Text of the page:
Federal Court rules in favour of Nuix Pty Ltd (Nuix) in relation to five year, $182m dispute with former CEO.  The long-standing court battle originated with former CEO Mr Sheehy claiming that Nuix failed to pay him bonuses and commissions that he had earned, and that the company had breached its obligations to provide him with notice of termination and to pay him accrued annual leave and long service leave entitlements upon termination.  Following his departure from the company in 2017, Mr Sheehy claimed 453,273 options should have emerged as 22.7 million shares following a stock split.  Justice Halley declared that Sheehy faced ”two insurmountable hurdles”, in his case alleging his former employer breached the 2008 options agreement and owed him 22.7 million shares.  In agreeing with the 2020 NSW Supreme Court decision, Justice Halley held that Sheehy had rights to only 453,273 shares and that the options under the 2008 agreement were only exercisable on the sale of the ‘whole’ of the business of Nuix, not during the company’s $1 billion IPO in 2020.  Consequently, there was no breach of agreement as there was no sale of the business.  Additionally, the Court agreed with Nuix’s assertions that Mr Sheehy could have only exercised his options if there was a sale of business before 2010.  Following the findings by the Federal Court, shares in Nuix rebounded 40%. See the decision in Sheehy v Nuix Pty Ltd [2023] FCA 56.  Gilbert + Tobin acted for the successful respondent.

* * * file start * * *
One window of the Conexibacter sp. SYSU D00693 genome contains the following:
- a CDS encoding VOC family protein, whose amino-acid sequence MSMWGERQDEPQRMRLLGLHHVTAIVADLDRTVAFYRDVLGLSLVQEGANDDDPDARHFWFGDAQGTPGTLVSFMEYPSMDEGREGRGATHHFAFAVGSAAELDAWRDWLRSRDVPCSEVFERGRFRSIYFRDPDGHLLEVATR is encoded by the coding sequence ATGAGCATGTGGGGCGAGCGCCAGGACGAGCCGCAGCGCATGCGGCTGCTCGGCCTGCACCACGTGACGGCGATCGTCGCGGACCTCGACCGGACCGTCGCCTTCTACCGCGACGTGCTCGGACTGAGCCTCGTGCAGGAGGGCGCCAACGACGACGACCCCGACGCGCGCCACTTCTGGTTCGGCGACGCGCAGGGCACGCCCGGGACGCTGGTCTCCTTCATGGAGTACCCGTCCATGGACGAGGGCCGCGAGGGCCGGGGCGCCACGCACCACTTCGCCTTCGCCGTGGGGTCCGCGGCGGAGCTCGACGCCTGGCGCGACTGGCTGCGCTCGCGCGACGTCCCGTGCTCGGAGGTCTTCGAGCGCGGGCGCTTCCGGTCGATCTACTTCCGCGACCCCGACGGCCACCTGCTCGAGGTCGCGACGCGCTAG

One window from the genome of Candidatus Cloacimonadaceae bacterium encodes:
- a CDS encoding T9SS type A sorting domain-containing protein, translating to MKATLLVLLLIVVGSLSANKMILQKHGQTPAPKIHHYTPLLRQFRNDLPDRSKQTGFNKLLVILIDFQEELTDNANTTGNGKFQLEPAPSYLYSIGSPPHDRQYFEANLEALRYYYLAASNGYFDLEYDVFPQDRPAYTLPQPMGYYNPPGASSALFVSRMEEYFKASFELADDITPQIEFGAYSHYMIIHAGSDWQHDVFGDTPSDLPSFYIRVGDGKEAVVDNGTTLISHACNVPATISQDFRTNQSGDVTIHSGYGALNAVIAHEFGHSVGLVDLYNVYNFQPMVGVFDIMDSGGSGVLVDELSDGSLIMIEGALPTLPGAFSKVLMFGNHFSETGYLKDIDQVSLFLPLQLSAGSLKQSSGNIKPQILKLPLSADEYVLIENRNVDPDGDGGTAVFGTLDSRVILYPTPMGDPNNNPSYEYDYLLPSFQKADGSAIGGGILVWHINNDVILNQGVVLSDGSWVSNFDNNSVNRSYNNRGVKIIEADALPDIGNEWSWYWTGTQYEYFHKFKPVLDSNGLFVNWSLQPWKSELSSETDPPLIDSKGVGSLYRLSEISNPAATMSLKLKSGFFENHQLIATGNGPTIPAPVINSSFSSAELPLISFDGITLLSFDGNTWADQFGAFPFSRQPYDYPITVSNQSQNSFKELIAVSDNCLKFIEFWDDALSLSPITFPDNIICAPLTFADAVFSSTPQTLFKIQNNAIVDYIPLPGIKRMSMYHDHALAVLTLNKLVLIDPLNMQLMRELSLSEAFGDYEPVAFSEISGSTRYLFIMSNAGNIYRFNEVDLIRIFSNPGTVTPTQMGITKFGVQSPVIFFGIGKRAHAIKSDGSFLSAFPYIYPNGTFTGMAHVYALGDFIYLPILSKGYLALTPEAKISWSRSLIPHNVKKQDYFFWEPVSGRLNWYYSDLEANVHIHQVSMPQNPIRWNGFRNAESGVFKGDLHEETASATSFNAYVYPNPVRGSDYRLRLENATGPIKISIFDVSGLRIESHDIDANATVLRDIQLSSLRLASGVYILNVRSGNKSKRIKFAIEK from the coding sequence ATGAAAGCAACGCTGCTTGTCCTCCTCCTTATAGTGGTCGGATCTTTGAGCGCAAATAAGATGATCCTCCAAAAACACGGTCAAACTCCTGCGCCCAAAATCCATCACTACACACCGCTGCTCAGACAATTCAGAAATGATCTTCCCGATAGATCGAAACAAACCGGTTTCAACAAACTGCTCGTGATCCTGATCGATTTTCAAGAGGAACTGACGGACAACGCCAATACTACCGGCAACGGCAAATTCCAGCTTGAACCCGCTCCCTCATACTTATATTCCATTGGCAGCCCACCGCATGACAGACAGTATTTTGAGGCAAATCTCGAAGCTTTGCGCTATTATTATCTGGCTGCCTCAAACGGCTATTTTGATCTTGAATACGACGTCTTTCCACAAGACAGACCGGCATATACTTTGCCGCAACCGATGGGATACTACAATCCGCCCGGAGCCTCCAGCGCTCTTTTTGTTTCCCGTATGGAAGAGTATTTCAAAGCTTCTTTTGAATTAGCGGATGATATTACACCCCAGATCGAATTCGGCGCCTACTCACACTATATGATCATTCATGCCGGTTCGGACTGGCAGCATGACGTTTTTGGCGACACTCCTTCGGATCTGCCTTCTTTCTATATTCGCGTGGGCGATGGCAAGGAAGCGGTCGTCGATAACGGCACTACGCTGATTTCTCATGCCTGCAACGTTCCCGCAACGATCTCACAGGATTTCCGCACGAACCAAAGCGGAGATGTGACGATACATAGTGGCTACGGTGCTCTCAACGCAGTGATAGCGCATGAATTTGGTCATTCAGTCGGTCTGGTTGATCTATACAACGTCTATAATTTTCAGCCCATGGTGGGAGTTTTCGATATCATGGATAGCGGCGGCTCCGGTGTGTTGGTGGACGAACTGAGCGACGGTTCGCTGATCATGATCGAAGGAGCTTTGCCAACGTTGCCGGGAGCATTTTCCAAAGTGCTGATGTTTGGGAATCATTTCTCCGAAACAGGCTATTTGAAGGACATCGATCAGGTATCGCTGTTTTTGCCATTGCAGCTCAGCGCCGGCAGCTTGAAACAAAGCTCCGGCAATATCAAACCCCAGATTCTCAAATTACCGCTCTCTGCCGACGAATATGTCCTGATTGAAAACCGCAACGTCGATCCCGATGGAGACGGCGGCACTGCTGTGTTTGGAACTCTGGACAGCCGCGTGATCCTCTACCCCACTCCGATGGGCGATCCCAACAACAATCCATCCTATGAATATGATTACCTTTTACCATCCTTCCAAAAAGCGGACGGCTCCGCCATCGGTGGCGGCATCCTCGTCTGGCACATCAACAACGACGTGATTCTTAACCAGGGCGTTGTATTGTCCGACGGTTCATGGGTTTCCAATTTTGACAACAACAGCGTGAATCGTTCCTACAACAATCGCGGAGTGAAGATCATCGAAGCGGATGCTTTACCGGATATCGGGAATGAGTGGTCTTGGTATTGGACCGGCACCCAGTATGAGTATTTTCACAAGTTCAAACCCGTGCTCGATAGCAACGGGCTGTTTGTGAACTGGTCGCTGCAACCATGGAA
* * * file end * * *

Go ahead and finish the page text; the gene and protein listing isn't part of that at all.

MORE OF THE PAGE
Peak environmental bodies call for emission reduction ambitions to be “ratcheted up”.  On 24 February 2023, the consultation period in relation to the Federal Government’s Safeguard Mechanism Reforms Position Paper (Position Paper) closed.  The Position Paper and accompanying exposure draft legislative rules set out detailed design elements of the proposed changes to the Safeguard Mechanism (see G+T Knowledge article).  The Carbon Market Institute, the nation’s top carbon market group, stated in its submission that the emission reductions proposed in the Positions Paper “must represent a floor, not a ceiling, on what the industrial sector can deliver”.  Further, it recommended that “the Government ‘ratchet up’ decline rates from 2030” and “develop a 2035 [Nationally Determined Contribution target under the Paris Agreement] (due in 2025) that represents a significant uplift in ambition” in order to “steer the Australian economy onto a pathway towards achieving and surpassing the bipartisan net zero 2050 target”.  In its submission, the Climate Council of Australia also called for a blanket ban on new and significantly expanded coal, oil and gas facilities, arguing that “new investment in fossil fuels is inconsistent with limiting global warming”.  Further, it argued that Australia needs to put in place policies that address all carbon pollution, not just domestic Scope 1 emissions.  Prime Minister Anthony Albanese stated on 22 February 2023 that the proposed Safeguard Mechanism reforms will “empower business and industry with the certainty and confidence to invest in reducing their emissions” and that “meaningful action on climate change” is central to his government’s diplomatic strategy.  The Federal Government is working to finalise legislative amendments to implement Safeguard Mechanism reforms by April 2023, so that the reforms can commence on 1 July 2023.  See Carbon Markets Institute Submission and Climate Council of Australia Submission.